The 400-Word Review - Billie Eilish: The World's a Little Blurry
By Sean Collier
February 26, 2021
Rarely does a tale of success feel so much like a tragedy.
“Billie Eilish: The World’s a Little Blurry,” a comprehensive documentary of the young artist’s career, is nominally about the contrast between life as a typical teenager and unfathomable success. Eilish, for example, completes the recording process on an album that would earn armfuls of Grammy Awards, then has a humble 17th birthday party at a nearby ice-skating rink. She celebrates earning her learner’s permit — and then buys her dream car, a matte-black Dodge Challenger.
These sequences are interesting and occasionally charming. That’s not, however, what sticks out to me about director R.J. Cutler’s film. The fascinating aspect is unintentional: “The World’s a Little Blurry” feels like a chronicle of a breakdown in the making, with all the constituent elements of a “Behind the Music” tale of young stardom leading to adult struggles.
“You guys need to be okay,” Eilish tells a crowd, “because y’all are the reason I’m okay.” It doesn’t feel like a put-on, just as the somber, often macabre content of her lyrics feels genuine. Eilish, both in this documentary and elsewhere, is frank about struggles with depression as well as an anxiety-inducing list of physical ailments (an injury suffered as a teenage dancer left her with occasional mobility issues, even before her 18th birthday).
Meanwhile, a galaxy of figures surround the star, arguing about what’s best — and how to manage and handle her. Her brother, collaborator and producer, Finneas O’Connell, talks about trying to get Eilish to record a radio-friendly hit without letting her know she’s working on something commercial, lest she turn against the project. Friends spar with Eilish’s parents over lyrical content. Label representatives weigh in. Handlers rush the exhausted singer to meet-and-greet sessions, where she’s terrified she’ll appear disinterested and provoke online ire.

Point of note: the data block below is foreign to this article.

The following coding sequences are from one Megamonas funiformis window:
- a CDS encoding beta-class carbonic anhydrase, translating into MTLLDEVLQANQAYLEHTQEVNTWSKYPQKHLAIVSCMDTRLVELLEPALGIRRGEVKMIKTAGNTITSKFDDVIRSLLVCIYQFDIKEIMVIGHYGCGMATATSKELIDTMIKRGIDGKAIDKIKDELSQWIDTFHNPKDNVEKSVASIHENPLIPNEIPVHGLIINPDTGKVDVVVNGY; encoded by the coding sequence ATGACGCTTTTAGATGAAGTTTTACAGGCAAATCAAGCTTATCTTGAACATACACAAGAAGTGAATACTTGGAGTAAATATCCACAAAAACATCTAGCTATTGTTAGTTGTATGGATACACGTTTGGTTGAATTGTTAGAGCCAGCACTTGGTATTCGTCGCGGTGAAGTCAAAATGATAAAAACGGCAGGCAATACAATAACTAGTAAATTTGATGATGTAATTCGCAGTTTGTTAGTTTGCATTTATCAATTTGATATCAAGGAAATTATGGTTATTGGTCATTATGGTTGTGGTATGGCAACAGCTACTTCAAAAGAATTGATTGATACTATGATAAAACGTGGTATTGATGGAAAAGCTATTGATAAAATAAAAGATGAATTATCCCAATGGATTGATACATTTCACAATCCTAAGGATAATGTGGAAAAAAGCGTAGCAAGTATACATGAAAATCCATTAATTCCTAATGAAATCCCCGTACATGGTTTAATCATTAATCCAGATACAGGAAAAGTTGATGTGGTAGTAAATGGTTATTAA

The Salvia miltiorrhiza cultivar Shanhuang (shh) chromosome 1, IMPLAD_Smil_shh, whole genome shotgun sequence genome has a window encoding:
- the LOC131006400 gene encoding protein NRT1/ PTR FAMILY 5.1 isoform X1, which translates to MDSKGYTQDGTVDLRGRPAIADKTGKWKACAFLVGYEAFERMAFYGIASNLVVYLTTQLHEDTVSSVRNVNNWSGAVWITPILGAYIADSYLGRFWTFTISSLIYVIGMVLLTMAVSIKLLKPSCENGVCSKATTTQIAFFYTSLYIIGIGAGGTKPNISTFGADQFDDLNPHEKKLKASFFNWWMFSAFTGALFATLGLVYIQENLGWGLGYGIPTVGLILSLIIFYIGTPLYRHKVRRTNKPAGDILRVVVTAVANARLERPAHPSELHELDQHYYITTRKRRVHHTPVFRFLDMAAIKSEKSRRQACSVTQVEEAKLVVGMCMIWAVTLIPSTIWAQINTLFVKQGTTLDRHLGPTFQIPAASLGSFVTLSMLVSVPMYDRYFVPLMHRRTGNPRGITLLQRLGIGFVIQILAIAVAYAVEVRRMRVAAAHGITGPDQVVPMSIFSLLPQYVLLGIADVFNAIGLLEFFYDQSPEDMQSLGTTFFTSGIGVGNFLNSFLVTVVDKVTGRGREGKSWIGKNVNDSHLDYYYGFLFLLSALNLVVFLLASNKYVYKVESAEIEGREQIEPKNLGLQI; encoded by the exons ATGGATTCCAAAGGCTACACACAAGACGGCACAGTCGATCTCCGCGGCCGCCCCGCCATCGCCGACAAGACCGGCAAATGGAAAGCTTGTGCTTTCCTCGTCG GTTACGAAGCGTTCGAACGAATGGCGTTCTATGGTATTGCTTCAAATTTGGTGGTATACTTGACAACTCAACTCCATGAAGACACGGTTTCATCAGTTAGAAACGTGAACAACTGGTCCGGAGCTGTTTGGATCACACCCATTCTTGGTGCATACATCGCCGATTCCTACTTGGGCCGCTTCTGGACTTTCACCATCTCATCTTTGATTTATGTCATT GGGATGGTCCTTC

As we know from other music-industry tales, these are the ingredients for later struggles. The timing is fitting; “The World’s a Little Blurry” debuts as the life and mental health of Britney Spears is once again in the discourse, highlighting the perils of mega-fame at a young age.
On its surface, this is a movie about Eilish’s considerable skills and remarkable success. There is plenty here for fans (and I do mean plenty; the movie runs 140 minutes), including breathtaking performances. I only hope this doesn’t become a film looked at, retrospectively, as a warning sign.
My Rating: 6/10
“Billie Eilish: The World’s a Little Blurry” is streaming on Apple TV+.